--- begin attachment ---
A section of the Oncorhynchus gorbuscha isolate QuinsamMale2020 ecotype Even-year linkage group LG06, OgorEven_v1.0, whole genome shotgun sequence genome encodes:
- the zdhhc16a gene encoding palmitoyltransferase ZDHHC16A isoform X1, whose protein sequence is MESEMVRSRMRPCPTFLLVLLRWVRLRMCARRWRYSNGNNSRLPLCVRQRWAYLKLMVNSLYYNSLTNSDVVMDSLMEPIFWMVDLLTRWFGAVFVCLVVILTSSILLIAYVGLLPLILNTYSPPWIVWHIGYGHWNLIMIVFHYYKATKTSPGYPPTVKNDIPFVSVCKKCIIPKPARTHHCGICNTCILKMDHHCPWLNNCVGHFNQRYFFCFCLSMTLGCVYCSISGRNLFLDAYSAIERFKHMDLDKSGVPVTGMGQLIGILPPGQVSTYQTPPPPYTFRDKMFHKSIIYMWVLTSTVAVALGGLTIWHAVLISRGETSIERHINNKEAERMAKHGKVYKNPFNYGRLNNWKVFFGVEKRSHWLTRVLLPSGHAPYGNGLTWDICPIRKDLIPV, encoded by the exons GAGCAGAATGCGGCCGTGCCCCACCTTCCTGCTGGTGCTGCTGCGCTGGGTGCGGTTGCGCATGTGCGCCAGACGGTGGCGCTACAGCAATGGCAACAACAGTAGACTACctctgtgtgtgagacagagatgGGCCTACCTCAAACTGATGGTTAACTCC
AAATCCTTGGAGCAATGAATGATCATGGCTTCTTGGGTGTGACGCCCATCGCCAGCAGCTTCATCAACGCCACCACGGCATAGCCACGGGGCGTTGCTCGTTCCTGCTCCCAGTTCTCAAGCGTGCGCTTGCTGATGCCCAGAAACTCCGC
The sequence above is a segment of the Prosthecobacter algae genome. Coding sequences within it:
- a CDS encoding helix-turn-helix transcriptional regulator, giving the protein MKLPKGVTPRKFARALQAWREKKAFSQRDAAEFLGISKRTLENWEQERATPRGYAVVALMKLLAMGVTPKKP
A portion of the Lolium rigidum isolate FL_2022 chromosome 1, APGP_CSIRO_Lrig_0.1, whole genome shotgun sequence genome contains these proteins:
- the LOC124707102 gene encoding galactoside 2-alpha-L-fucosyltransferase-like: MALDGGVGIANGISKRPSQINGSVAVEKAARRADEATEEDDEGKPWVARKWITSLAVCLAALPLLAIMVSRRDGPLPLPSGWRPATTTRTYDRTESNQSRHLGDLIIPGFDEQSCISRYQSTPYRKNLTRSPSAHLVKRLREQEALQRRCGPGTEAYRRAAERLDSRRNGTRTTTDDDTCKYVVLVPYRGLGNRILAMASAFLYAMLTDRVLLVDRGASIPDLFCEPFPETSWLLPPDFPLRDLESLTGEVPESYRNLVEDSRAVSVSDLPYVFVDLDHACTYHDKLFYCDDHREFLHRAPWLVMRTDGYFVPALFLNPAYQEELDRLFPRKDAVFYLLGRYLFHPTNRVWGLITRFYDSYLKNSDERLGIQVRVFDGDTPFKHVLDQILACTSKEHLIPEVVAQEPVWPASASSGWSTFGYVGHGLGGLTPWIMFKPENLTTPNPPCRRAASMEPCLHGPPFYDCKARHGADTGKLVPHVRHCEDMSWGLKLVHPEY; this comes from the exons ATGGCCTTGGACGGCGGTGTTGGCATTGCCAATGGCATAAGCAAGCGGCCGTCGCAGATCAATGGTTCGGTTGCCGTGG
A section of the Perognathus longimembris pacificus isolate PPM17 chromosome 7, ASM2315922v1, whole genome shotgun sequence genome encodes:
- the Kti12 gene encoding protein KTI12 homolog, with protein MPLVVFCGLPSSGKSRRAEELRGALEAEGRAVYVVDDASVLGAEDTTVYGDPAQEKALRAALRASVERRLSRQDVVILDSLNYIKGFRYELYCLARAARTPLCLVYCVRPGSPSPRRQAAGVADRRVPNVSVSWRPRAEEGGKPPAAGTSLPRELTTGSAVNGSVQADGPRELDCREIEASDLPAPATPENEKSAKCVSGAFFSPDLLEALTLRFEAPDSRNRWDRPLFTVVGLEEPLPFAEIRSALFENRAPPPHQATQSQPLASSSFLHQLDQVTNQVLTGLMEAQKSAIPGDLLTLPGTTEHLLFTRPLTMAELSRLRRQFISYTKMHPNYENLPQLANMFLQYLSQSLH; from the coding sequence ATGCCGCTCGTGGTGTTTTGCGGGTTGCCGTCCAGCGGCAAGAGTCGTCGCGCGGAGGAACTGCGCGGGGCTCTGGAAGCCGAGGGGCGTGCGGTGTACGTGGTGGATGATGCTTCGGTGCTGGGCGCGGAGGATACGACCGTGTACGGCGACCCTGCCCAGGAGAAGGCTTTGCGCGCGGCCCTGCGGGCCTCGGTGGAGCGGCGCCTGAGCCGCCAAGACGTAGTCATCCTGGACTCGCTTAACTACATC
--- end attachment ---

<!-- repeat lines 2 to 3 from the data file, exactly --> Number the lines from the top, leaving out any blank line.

- the zdhhc16a gene encoding palmitoyltransferase ZDHHC16A isoform X1, whose protein sequence is MESEMVRSRMRPCPTFLLVLLRWVRLRMCARRWRYSNGNNSRLPLCVRQRWAYLKLMVNSLYYNSLTNSDVVMDSLMEPIFWMVDLLTRWFGAVFVCLVVILTSSILLIAYVGLLPLILNTYSPPWIVWHIGYGHWNLIMIVFHYYKATKTSPGYPPTVKNDIPFVSVCKKCIIPKPARTHHCGICNTCILKMDHHCPWLNNCVGHFNQRYFFCFCLSMTLGCVYCSISGRNLFLDAYSAIERFKHMDLDKSGVPVTGMGQLIGILPPGQVSTYQTPPPPYTFRDKMFHKSIIYMWVLTSTVAVALGGLTIWHAVLISRGETSIERHINNKEAERMAKHGKVYKNPFNYGRLNNWKVFFGVEKRSHWLTRVLLPSGHAPYGNGLTWDICPIRKDLIPV, encoded by the exons GAGCAGAATGCGGCCGTGCCCCACCTTCCTGCTGGTGCTGCTGCGCTGGGTGCGGTTGCGCATGTGCGCCAGACGGTGGCGCTACAGCAATGGCAACAACAGTAGACTACctctgtgtgtgagacagagatgGGCCTACCTCAAACTGATGGTTAACTCC
AAATCCTTGGAGCAATGAATGATCATGGCTTCTTGGGTGTGACGCCCATCGCCAGCAGCTTCATCAACGCCACCACGGCATAGCCACGGGGCGTTGCTCGTTCCTGCTCCCAGTTCTCAAGCGTGCGCTTGCTGATGCCCAGAAACTCCGC